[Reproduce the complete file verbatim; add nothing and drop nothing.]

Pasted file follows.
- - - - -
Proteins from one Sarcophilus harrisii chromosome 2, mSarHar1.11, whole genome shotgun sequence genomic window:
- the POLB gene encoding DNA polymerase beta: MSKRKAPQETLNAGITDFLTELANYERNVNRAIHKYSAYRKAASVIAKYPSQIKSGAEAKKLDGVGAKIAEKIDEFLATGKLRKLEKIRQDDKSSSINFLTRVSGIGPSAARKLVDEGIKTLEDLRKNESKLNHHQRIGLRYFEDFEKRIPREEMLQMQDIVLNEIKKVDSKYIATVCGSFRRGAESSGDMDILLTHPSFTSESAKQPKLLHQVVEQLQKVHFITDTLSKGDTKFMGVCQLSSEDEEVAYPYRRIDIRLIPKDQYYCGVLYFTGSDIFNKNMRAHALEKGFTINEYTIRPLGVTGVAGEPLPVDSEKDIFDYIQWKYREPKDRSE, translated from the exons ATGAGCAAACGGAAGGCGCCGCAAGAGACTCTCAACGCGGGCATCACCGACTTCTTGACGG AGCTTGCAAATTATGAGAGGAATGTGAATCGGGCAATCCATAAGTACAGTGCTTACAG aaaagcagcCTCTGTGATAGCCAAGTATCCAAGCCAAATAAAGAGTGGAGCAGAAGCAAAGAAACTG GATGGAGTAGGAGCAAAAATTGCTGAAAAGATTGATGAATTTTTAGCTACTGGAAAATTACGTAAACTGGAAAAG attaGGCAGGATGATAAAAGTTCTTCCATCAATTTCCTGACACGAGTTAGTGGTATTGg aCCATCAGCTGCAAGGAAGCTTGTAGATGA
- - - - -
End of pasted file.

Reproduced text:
Proteins from one Sarcophilus harrisii chromosome 2, mSarHar1.11, whole genome shotgun sequence genomic window:
- the POLB gene encoding DNA polymerase beta: MSKRKAPQETLNAGITDFLTELANYERNVNRAIHKYSAYRKAASVIAKYPSQIKSGAEAKKLDGVGAKIAEKIDEFLATGKLRKLEKIRQDDKSSSINFLTRVSGIGPSAARKLVDEGIKTLEDLRKNESKLNHHQRIGLRYFEDFEKRIPREEMLQMQDIVLNEIKKVDSKYIATVCGSFRRGAESSGDMDILLTHPSFTSESAKQPKLLHQVVEQLQKVHFITDTLSKGDTKFMGVCQLSSEDEEVAYPYRRIDIRLIPKDQYYCGVLYFTGSDIFNKNMRAHALEKGFTINEYTIRPLGVTGVAGEPLPVDSEKDIFDYIQWKYREPKDRSE, translated from the exons ATGAGCAAACGGAAGGCGCCGCAAGAGACTCTCAACGCGGGCATCACCGACTTCTTGACGG AGCTTGCAAATTATGAGAGGAATGTGAATCGGGCAATCCATAAGTACAGTGCTTACAG aaaagcagcCTCTGTGATAGCCAAGTATCCAAGCCAAATAAAGAGTGGAGCAGAAGCAAAGAAACTG GATGGAGTAGGAGCAAAAATTGCTGAAAAGATTGATGAATTTTTAGCTACTGGAAAATTACGTAAACTGGAAAAG attaGGCAGGATGATAAAAGTTCTTCCATCAATTTCCTGACACGAGTTAGTGGTATTGg aCCATCAGCTGCAAGGAAGCTTGTAGATGA